In their book, “Promises Fulfilled and Unfulfilled in Management Education”, Howard Thomas et al. (2013) quote a Dean saying that degree certificates should be written in invisible ink. It is an interesting idea. If 80% of products we use today did not exist 10 years ago as marketers tell us, then we should be constantly going back to formal education to relearn new methods and techniques. The usefulness of knowledge learn at the age of 20, may have ‘disappeared’ by the time we are 30 or 40.
Working in higher education means that you should constantly get the chance to challenge set logic. (Or have it challenged by bright colleagues and students.) Still, there is no reason that the same reasoning should not apply. I have therefore chosen to begin this semester by going back to school myself. For the next two months I will be studying Advanced Management Program at Harvard Business School.
By all accounts it is a very intense program, an intellectual and management boot camp if you will. It has been designed to push people to the limits for their management efficiency and their capacity to deal with a vast quantity of work. This short Wall Street Journal report gives a excellent insight to the ethos of the program.
The course is a large personal investment but I am also very grateful to my family, friends and colleagues for their support in this. There will be a colossal amount of work to do in the coming months for all the participants but I am aware that my own team will also have extra things to do in my absence. (It was also kind of them not to break open the champagne until they were absolutely sure that I had left the office!)
In theory, it is a 6-day a week program, but most of the former participants I have spoken to point out that most of Sunday is spent reading all the case studies that have to be prepared for the following week. One blog I have read about the program gives a start time at 7am which then goes through until 11pm. Just your normal 16 hour day then (assuming a little time to eat and do some exercise.) A rough calculation puts that at an 90-100 hour week. So, no pressure then!
I was lucky enough to speak to a very senior executive from a government agency was on the program during the Boston bombings in April 2013 and would normally have been involved operations after the event.
“That must have been difficult for you trying to deal with the course and the entire bombing affair at the same time.” I said.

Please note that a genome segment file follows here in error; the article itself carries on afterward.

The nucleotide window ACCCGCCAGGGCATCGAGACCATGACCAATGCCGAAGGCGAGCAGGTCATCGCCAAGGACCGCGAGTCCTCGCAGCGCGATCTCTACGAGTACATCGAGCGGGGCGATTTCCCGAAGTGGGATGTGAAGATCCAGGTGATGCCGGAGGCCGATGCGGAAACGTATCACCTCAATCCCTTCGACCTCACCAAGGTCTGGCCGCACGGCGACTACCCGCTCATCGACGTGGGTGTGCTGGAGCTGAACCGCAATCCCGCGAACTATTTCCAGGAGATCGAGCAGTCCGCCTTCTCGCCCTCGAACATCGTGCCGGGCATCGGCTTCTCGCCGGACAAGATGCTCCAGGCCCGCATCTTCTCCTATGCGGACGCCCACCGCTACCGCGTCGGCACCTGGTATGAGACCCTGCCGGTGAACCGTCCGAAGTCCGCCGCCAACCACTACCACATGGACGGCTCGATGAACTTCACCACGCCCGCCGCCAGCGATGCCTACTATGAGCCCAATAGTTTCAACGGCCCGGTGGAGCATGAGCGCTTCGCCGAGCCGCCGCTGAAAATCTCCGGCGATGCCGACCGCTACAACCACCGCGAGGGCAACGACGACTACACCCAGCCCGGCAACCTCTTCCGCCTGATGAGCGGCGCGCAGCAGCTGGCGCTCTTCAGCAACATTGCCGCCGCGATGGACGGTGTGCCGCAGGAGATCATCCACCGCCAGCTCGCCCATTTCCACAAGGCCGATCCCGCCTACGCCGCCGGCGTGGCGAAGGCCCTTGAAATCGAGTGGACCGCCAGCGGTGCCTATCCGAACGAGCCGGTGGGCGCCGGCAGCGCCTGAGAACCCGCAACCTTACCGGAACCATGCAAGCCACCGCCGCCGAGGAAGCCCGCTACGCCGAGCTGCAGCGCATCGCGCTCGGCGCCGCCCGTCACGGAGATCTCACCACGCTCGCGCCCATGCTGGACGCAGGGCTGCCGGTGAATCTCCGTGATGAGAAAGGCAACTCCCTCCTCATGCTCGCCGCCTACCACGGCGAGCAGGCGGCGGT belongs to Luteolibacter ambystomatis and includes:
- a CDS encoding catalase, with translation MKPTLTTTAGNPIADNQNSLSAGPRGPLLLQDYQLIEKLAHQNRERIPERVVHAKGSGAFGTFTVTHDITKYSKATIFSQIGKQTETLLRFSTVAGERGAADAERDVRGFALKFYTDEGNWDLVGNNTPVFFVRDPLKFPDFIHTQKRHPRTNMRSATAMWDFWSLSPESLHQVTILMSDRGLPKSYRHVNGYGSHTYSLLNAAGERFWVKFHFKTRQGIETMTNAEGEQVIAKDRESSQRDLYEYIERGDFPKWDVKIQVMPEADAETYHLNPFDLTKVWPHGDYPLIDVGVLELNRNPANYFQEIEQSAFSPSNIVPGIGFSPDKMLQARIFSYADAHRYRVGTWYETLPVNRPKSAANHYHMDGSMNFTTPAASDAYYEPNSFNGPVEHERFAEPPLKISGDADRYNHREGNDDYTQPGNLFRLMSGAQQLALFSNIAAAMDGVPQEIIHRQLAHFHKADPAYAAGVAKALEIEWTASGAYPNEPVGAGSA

“I was so busy on the program that I really didn’t have time to deal with it, relying on people in his team to deal with the matter.“
That kind of puts the workload in perspective. Another former participant put it another way.
“If you want to take 30 minutes in the day to call home, you will have to decide what you are not going to do that day.”
The program was set up in 1942 and was originally called the War Management Program and designed for civilians. From there Harvard realized that people over 35 were capable of still learning (!) and after the war they changed the name to the Advanced Management Program. It was the first program of its type in the USA and is thus the very genesis of executive education for managers.
The program accepts about 170 participants for each cohort. All the participants are senior managers with an average of 20-25 years of experience. That’s about 3500 years of work experience under the same roof and a unique opportunity to learn about the challenges in a whole range of different industries and services.
All managers at that level are used to working long hours, but the basic idea behind the AMP is to push them so hard then they are forced to find quicker ways to do things and to seek out new solutions. Can it really be as tough and enduing as that? Time will tell. Everyone I have met who has done the program talks about an exhausting couple of month but a highly enriching experience.
Enjoy your start to the new academic year.
From the incorporation of Harvard Business School (HBS) in 1908, its founders wrestled with questions regarding the School’s institutional mission and social responsibilities intrinsic to the study of business within the university setting. It soon became apparent that the School, which occupied parts of far-flung buildings on the Harvard grounds in Cambridge, would require a larger, integrated site to sustain its growing student population.
Hegeman-Harris Company, the contractors hired to construct the HBS campus, documented the construction progression from a fixed point looking northeast from Harvard Stadium in a series of photographs now held by the HBS Archives. This selection of images shows the campus development from spring 1925 through fall 1926. Construction of the campus was completed in 1927.